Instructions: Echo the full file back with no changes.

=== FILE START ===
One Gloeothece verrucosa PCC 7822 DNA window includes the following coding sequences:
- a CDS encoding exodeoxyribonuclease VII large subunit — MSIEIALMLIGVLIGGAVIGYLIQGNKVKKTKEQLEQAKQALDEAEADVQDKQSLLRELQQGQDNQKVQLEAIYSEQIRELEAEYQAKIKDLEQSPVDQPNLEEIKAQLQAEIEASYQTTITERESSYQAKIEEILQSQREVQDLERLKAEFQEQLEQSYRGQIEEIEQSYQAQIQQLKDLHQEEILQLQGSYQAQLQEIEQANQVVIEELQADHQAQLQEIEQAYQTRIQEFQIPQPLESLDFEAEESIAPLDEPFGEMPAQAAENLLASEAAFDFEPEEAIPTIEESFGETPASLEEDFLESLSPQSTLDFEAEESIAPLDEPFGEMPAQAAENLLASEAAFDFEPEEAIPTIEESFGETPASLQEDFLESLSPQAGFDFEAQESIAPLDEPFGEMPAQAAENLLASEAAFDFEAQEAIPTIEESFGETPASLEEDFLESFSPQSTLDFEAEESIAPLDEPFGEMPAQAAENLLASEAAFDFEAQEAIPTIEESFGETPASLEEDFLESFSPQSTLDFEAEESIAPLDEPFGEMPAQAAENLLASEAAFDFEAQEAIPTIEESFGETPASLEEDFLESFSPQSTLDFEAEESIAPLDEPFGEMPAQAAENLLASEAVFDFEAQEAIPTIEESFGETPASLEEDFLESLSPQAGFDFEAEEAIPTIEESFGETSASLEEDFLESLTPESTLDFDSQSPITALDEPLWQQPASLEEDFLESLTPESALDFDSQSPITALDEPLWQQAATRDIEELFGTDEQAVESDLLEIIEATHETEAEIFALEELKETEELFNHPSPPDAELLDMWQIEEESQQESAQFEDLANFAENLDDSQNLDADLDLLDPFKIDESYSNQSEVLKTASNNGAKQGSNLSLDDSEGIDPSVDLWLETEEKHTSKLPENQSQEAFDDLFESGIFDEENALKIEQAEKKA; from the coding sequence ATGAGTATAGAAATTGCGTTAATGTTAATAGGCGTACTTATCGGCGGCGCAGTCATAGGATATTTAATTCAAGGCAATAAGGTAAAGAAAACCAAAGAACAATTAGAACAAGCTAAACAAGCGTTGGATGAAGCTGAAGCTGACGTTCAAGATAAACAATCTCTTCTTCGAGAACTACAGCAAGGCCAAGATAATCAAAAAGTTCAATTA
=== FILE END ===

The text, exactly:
One Gloeothece verrucosa PCC 7822 DNA window includes the following coding sequences:
- a CDS encoding exodeoxyribonuclease VII large subunit — MSIEIALMLIGVLIGGAVIGYLIQGNKVKKTKEQLEQAKQALDEAEADVQDKQSLLRELQQGQDNQKVQLEAIYSEQIRELEAEYQAKIKDLEQSPVDQPNLEEIKAQLQAEIEASYQTTITERESSYQAKIEEILQSQREVQDLERLKAEFQEQLEQSYRGQIEEIEQSYQAQIQQLKDLHQEEILQLQGSYQAQLQEIEQANQVVIEELQADHQAQLQEIEQAYQTRIQEFQIPQPLESLDFEAEESIAPLDEPFGEMPAQAAENLLASEAAFDFEPEEAIPTIEESFGETPASLEEDFLESLSPQSTLDFEAEESIAPLDEPFGEMPAQAAENLLASEAAFDFEPEEAIPTIEESFGETPASLQEDFLESLSPQAGFDFEAQESIAPLDEPFGEMPAQAAENLLASEAAFDFEAQEAIPTIEESFGETPASLEEDFLESFSPQSTLDFEAEESIAPLDEPFGEMPAQAAENLLASEAAFDFEAQEAIPTIEESFGETPASLEEDFLESFSPQSTLDFEAEESIAPLDEPFGEMPAQAAENLLASEAAFDFEAQEAIPTIEESFGETPASLEEDFLESFSPQSTLDFEAEESIAPLDEPFGEMPAQAAENLLASEAVFDFEAQEAIPTIEESFGETPASLEEDFLESLSPQAGFDFEAEEAIPTIEESFGETSASLEEDFLESLTPESTLDFDSQSPITALDEPLWQQPASLEEDFLESLTPESALDFDSQSPITALDEPLWQQAATRDIEELFGTDEQAVESDLLEIIEATHETEAEIFALEELKETEELFNHPSPPDAELLDMWQIEEESQQESAQFEDLANFAENLDDSQNLDADLDLLDPFKIDESYSNQSEVLKTASNNGAKQGSNLSLDDSEGIDPSVDLWLETEEKHTSKLPENQSQEAFDDLFESGIFDEENALKIEQAEKKA; from the coding sequence ATGAGTATAGAAATTGCGTTAATGTTAATAGGCGTACTTATCGGCGGCGCAGTCATAGGATATTTAATTCAAGGCAATAAGGTAAAGAAAACCAAAGAACAATTAGAACAAGCTAAACAAGCGTTGGATGAAGCTGAAGCTGACGTTCAAGATAAACAATCTCTTCTTCGAGAACTACAGCAAGGCCAAGATAATCAAAAAGTTCAATTA